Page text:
Eagle Rays Left To Die Trapped In NSW Shark Nets
Monday, Jan 08, 2018
Yesterday morning, Sea Shepherd inspected the shark nets off Ballina, New South Wales and found an eagle ray entangled and struggling in the Sharpes Beach net and also a manta ray, dead on the sea floor adjacent the net. Another eagle ray was found fighting for life in the net off Lighthouse Beach.
After speaking to the local authorities the Sea Shepherd crew was told that the animal would be left to die. Neither the contractor nor Fisheries would release the rays.
“This is yet another example of how NSW shark nets are indiscriminate killers decimating our marine wildlife. It’s not the first non-target animal we have found, but despite being notified, Fisheries have said they won’t release these animals and instead leave them to die,” said Sea Shepherd spokesperson, Jonathan Clark.
Mr Clark added, “We have run our boat Grey Nurse to the Ballina nets 10 days since December and have found 10 animals entangled – none of which are the target shark species. Our crews have consisted of several volunteers from the local community and are bringing some transparency to the destruction caused by these nets.”
Mr Clark said, “This net trial is not a shark bite mitigation method that is bringing safety to locals and tourists. Sea Shepherd cares very much about human safety and these nets do not provide that. They provide a false sense of safety whilst killing precious marine animals.”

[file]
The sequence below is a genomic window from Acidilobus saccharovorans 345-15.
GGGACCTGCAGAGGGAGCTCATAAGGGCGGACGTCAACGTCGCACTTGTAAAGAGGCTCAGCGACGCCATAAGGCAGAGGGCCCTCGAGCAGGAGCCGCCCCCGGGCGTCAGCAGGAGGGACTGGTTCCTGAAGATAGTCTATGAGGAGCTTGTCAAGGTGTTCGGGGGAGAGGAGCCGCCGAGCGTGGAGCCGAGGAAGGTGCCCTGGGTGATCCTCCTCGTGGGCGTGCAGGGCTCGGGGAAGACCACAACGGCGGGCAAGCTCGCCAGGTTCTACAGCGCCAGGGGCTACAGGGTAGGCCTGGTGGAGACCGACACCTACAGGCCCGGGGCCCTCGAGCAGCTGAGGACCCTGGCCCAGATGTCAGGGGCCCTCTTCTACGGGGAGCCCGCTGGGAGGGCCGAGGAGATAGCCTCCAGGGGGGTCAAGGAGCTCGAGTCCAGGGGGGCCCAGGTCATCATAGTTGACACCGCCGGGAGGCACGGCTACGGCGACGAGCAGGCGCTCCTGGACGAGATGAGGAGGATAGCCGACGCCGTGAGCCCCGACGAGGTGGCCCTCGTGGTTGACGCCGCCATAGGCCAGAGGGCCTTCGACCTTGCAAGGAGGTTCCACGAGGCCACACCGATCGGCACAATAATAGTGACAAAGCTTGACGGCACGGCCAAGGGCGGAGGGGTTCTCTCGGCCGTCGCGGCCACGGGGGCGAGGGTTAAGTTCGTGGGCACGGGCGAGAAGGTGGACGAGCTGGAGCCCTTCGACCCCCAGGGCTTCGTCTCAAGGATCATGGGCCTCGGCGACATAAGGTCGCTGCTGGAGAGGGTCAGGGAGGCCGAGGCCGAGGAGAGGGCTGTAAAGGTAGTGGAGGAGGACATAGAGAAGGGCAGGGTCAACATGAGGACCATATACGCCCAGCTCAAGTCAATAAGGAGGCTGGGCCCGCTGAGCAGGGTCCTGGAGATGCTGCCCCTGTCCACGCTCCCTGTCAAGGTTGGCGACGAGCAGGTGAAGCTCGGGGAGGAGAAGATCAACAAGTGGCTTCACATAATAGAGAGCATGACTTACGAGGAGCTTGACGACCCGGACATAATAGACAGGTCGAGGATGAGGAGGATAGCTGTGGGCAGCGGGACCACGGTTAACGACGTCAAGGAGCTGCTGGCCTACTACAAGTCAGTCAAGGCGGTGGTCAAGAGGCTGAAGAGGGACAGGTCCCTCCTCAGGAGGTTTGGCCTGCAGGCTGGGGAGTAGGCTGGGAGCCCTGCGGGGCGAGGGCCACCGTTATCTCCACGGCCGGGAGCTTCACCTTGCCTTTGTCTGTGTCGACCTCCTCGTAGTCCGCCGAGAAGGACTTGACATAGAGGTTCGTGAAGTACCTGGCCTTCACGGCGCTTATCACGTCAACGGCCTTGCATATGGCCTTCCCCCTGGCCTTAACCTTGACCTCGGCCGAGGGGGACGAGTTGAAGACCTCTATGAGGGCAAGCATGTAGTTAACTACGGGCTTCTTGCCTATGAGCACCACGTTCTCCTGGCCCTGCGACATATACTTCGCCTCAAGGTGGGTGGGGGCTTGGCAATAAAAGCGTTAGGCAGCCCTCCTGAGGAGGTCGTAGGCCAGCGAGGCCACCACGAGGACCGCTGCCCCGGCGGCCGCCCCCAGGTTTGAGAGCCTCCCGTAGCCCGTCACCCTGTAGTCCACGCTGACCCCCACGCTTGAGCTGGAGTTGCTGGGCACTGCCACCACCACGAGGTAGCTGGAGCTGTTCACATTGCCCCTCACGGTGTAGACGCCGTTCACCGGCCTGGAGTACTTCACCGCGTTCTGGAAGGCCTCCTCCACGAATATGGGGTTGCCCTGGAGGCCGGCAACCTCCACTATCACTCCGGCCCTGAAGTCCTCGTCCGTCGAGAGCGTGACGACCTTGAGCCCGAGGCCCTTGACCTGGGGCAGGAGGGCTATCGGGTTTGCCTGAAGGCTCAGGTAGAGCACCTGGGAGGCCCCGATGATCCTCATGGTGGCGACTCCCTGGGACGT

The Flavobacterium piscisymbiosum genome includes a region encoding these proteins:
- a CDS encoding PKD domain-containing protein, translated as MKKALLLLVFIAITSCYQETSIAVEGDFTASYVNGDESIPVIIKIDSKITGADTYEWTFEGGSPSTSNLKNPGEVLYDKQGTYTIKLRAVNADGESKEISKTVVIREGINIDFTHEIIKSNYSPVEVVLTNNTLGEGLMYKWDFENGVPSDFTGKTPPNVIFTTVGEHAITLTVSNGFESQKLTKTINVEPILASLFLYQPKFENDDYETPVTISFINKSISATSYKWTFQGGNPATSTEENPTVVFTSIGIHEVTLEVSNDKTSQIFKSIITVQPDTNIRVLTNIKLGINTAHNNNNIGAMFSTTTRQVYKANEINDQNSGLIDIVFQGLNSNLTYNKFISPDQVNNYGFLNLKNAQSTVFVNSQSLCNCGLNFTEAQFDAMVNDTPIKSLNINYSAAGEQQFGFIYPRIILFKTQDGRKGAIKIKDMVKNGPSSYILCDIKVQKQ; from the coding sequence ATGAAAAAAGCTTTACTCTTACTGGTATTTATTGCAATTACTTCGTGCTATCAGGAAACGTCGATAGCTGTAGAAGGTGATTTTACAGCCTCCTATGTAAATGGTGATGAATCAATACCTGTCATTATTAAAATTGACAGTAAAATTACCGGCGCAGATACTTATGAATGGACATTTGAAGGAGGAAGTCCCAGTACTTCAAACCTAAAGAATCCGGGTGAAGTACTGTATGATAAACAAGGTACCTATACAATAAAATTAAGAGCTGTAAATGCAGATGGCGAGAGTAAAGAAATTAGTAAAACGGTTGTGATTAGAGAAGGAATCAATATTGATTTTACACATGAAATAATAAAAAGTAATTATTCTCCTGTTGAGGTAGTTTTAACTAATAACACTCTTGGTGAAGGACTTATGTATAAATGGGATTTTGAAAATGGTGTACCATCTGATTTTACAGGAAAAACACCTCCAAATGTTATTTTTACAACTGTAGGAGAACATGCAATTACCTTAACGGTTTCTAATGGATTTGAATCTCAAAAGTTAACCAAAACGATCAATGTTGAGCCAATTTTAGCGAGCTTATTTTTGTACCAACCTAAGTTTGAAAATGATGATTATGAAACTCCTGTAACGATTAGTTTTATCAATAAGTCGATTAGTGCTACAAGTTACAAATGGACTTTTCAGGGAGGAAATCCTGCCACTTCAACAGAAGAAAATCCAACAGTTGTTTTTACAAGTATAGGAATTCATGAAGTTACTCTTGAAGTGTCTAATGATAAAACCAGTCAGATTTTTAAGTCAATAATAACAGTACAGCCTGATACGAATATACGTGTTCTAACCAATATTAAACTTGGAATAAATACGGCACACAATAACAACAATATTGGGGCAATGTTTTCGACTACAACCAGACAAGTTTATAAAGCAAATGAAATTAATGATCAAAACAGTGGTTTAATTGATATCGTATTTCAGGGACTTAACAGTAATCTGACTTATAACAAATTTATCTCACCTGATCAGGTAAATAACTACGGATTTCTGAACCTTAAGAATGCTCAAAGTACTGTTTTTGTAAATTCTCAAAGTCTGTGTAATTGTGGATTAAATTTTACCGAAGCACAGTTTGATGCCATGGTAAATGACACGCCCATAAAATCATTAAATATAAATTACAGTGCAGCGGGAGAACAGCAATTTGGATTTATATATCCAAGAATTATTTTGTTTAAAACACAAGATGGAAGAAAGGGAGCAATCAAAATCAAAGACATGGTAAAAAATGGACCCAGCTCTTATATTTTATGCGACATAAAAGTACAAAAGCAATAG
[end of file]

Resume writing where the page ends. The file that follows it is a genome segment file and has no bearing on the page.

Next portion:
“Sea Shepherd on one hand is told to not interfere with the shark nets or volunteers face heavy fines and charges, even if it means merely freeing non-target species, such as rays and endangered turtles. However, the issue is that the government are not responding with their mandatory response times to release marine animals from these indiscriminate killing devices off our coasts. Sea Shepherd is asking the government if they will not release these animals alive, then why can’t we?” said Jonathan Clark.
“Sea Shepherd is committed to providing transparency where there is none with the shark nets and drum lines off Ballina and the east coast of Australia. Sea Shepherd is highlighting that these 1930s solutions are nothing more than a false sense of security wiping out tens of thousands of marine animals over the years.
"Sea Shepherd’s position is backed by the recent Senate enquiry into shark mitigation that highlights that in 2018 we don't have to choose between human safety and protecting our marine life. We can do both with modern day alternatives. Governments are failing with public safety if they continue to back shark nets and drum lines,” said Jeff Hansen, Managing Director, Sea Shepherd Australia.